Why is the seashore such a rewarding place for photography and study?
- Each beach is different
- Every shore continually changes and evolves
- Coasts are never boring
- The shore is a store of natural treasures – zoological, botanical, and geological
- The seashore is affected by time, tides, weather, currents, seasons, and people.
- Creatures of all sorts appear, disappear, breed, eat and get eaten, die, and leave their shells and bones behind.
- Seaweed grows, reproduces, declines, dies and gets washed up.
- Sediments shift and get shifted.
- Sand, gravel, shingle, pebbles, rocks and boulders are moved by tides, gravity and man: making different patterns and textures; burying one moment and revealing the next.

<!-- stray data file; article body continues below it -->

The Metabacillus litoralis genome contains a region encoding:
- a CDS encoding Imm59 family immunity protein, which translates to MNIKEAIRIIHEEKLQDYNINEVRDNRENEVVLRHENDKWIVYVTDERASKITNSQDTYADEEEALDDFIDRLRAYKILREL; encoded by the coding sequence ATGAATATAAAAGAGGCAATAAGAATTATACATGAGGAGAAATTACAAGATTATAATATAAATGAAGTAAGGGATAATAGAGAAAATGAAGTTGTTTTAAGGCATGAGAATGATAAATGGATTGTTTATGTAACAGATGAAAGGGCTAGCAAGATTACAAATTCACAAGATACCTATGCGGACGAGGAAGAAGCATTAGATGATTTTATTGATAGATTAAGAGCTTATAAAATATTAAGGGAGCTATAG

- Even the more solid rock – like the limestone, sandstone, clay and mud of cliffs and beach platforms are subject to long- and short-term, natural and man-made erosion – with rock-falls, mud slides, land-slips, and vandalism.
- People play on beaches, use and exploit them, damage them, and study them.
- All these elements interplay to provide an ever-changing and fascinating seashore kaleidoscope that is a source of delight to the observer.
- Simultaneously, they provide a challenge to understand the structures and processes of everything animal, vegetable, mineral and all sorts of other things that constitute the seashore.
- Seashores provide a valuable opportunity for learning as well as enjoyment.
- These experiences can be shared with others through photography.
COPYRIGHT JESSICA WINDER 2011 with all rights reserved